Evolving unipolar memristor spiking neural networks

Howard, G. D., Bull, L. and de Lacy Costello, B. (2015) Evolving unipolar memristor spiking neural networks. Connection Science, 27 (4). pp. 397-416. ISSN 0954-0091 Available from: http://eprints.uwe.ac.uk/26614

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Publisher's URL: http://dx.doi.org/10.1080/09540091.2015.1080225


Neuromorphic computing - brainlike computing in hardware - typically requires myriad CMOS spiking neurons interconnected by a dense mesh of nanoscale plastic synapses. Memristors are frequently cited as strong synapse candidates due to their statefulness and potential for low-power implementations. To date, plentiful research has focused on the bipolar memristor synapse, which is capable of incremental weight alterations and can provide adaptive self-organisation under a Hebbian learning scheme. In this paper we consider the Unipolar memristor synapse - a device capable of non-Hebbian switching between only two states (conductive and resistive) through application of a suitable input voltage - and discuss its suitability for neuromorphic systems. A self-adaptive evolutionary process is used to autonomously find highly fit network configurations. Experimentation on a two robotics tasks shows that unipolar memristor networks evolve task-solving controllers faster than both bipolar memristor networks and networks containing constant nonplastic connections whilst performing at least comparably.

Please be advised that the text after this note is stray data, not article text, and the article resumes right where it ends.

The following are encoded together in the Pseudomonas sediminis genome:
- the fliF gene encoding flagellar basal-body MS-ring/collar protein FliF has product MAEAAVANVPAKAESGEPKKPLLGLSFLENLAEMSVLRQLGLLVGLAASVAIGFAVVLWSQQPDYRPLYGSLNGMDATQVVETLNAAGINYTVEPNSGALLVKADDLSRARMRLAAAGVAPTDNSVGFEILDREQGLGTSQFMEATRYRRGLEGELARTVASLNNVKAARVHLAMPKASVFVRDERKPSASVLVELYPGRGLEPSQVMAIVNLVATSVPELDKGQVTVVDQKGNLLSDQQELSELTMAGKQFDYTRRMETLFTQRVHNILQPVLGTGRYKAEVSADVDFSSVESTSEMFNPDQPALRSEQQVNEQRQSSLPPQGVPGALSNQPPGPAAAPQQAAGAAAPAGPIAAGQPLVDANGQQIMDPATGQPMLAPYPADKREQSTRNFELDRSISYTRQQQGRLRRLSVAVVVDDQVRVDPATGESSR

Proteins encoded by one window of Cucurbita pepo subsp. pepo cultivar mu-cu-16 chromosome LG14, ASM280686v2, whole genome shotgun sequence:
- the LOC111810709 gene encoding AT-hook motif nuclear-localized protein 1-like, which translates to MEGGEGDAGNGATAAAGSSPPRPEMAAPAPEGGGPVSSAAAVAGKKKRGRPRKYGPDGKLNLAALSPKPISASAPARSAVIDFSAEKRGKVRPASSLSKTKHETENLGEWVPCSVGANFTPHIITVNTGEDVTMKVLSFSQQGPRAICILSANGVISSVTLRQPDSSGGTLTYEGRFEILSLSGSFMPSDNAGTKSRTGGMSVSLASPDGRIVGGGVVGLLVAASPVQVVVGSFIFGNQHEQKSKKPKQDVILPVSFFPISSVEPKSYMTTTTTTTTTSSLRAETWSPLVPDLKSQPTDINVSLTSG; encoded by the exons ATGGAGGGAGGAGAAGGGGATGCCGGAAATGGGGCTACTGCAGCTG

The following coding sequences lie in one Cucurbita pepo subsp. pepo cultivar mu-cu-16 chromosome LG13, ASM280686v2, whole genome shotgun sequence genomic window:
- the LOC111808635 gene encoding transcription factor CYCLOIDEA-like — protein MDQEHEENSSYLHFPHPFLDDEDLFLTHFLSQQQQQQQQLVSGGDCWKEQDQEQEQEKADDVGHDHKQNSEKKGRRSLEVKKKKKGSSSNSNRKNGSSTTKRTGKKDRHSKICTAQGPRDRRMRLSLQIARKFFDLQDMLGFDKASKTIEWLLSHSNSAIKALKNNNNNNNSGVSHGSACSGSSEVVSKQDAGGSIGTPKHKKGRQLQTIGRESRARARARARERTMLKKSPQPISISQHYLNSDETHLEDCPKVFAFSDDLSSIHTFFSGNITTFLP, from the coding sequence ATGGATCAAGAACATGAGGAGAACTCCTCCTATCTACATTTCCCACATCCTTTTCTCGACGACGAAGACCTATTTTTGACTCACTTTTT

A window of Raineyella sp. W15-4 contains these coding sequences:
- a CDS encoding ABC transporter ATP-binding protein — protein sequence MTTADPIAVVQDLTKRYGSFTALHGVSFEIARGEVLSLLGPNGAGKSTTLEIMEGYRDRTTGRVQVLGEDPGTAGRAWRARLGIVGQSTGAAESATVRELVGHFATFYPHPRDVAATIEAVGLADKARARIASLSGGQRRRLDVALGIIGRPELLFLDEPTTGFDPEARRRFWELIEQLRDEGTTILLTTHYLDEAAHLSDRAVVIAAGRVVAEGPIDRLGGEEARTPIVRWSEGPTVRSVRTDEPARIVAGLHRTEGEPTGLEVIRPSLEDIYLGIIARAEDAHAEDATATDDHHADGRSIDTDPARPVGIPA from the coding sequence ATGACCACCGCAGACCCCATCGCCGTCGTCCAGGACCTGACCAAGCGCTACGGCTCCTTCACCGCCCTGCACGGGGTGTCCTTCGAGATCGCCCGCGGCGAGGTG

Item Type:Article
Uncontrolled Keywords:evolution
Faculty/Department:Faculty of Environment and Technology > Department of Computer Science and Creative Technologies
ID Code:26614
Deposited By: Professor L. Bull
Deposited On:07 Sep 2015 10:16
Last Modified:19 Jan 2018 21:27

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